Expanding your iPhone photo capabilities

Over the last decade I’ve been slowly making the switch from dedicated point & shoot cameras like my beloved Olympus Stylus 1030W to pure smartphone photography with my iPhone. I must admit that I am a novice photographer so by all means please don’t expect my advice to turn you into the next Galen Rowell!

That being said, I’ve recently had the opportunity to demo some products that are specifically designed to improve the photographic capabilities of your iPhone and I’d like to share my experiences with you here.

It all starts with the Otterbox uniVERSE phone case. Simply put this is a commuter/lifestyle case that is designed to accept various “modules” from multiple companies that expand the capabilities of your phone. It’s also on a screaming deal on Amazon right now!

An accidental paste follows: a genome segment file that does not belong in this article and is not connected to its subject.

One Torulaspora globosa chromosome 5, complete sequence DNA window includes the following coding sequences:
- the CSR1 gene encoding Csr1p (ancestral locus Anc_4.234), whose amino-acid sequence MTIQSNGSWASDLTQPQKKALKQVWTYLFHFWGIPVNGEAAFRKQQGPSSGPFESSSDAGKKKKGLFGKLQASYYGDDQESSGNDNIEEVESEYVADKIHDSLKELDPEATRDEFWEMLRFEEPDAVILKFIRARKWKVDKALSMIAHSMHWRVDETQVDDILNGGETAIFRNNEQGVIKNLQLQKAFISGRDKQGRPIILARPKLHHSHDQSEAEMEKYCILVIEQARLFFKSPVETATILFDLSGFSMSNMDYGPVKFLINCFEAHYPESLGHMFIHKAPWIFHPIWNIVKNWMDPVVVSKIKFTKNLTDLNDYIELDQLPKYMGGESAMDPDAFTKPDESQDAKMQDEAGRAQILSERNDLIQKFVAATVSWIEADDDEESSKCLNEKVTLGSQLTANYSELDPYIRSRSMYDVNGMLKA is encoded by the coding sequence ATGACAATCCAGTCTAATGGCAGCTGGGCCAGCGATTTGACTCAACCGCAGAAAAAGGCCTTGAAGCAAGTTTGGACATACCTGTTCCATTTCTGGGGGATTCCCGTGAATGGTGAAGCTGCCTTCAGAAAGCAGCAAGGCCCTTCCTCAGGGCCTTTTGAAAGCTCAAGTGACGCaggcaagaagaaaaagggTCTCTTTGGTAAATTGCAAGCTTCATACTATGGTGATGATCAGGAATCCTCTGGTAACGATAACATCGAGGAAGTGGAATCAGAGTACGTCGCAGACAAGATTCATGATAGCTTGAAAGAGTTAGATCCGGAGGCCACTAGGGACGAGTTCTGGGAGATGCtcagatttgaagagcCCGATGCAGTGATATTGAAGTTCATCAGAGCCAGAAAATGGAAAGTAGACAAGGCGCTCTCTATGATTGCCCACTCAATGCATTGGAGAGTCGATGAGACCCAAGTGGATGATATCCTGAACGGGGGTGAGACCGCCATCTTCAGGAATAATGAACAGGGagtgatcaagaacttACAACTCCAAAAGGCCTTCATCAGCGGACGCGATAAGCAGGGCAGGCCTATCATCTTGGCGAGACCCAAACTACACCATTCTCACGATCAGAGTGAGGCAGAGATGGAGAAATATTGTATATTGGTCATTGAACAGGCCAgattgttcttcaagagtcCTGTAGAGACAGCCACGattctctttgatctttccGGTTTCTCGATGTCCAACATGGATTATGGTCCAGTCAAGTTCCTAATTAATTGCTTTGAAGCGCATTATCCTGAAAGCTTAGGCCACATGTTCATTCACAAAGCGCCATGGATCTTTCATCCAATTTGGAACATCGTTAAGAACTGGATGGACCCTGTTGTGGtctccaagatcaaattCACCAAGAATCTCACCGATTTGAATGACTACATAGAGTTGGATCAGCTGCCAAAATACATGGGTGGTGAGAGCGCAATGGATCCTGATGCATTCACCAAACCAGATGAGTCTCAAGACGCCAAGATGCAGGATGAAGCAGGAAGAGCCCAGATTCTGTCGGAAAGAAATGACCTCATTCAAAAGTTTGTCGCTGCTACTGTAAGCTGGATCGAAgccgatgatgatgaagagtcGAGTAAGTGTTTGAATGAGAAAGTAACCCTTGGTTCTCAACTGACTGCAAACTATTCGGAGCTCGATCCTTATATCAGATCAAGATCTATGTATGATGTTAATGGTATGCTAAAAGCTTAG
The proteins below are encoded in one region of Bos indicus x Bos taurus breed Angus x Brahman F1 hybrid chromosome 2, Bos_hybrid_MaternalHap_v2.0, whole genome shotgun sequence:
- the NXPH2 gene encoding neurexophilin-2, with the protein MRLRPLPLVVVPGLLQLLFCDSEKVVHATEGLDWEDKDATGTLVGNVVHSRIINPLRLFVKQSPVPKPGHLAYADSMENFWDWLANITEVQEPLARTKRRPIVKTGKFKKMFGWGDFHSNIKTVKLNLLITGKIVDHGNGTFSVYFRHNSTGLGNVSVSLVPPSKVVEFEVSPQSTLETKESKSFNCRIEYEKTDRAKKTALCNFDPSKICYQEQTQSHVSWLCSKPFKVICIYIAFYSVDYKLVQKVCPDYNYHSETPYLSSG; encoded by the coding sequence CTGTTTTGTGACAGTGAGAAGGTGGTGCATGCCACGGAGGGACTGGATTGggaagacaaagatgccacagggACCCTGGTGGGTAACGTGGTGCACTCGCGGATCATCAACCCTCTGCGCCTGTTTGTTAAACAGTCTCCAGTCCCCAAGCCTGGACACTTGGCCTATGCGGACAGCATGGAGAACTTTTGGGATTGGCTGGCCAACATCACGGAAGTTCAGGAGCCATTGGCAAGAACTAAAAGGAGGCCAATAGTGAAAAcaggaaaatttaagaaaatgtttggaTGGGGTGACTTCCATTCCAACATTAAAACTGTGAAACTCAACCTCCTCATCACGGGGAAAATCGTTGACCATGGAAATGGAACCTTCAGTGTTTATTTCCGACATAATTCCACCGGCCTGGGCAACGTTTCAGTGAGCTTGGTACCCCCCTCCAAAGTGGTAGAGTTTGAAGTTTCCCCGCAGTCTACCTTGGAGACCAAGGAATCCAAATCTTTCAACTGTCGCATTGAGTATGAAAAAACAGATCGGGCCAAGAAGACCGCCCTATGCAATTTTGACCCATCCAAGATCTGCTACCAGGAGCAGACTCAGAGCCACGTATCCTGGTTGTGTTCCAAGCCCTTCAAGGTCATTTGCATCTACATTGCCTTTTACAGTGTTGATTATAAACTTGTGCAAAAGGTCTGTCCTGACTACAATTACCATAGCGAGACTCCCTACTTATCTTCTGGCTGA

Compatible accessories I got a chance to demo included the simple Polar Pro Stash Wallet Attachment, the Polar Pro Power Pack Battery Pack, the Polar Pro Trippler Tripod, and the olloclip 4-IN-1 Lens Kit.

olloclip 4-IN-1 Lens Kit
olloclip 4-IN-1 Lens Kit

The easiest way to show you what these products can do is via video, so here you go!

Thanks for reading (and watching!),

See you in the mountains,

Northeast Alpine Start

Disclaimer: These products were provided to the author for the purpose of review. Affiliate links help support this blog.

 

3 thoughts on “Expanding your iPhone photo capabilities

  1. Great read; my advice to everyone using iPhones for photography is that they experiment with and use the editing features built into the iPhone software, simple to use and of great help rescuing marginal pix.

    • Thanks for the comment Bob! I must admit I do little editing with the iPhone software. Maybe you could suggest some tips? Every time I try to play with contrast, brightness, etc, I’m not sure if I am helping or hurting the image.

      • I think almost every shot benefits from cropping the image, to make the focal point really stand out. I also see a benefit to increasing the “Brightness” and “Brilliance.” Do these first, before you play with “Contrast” or “Saturation.”

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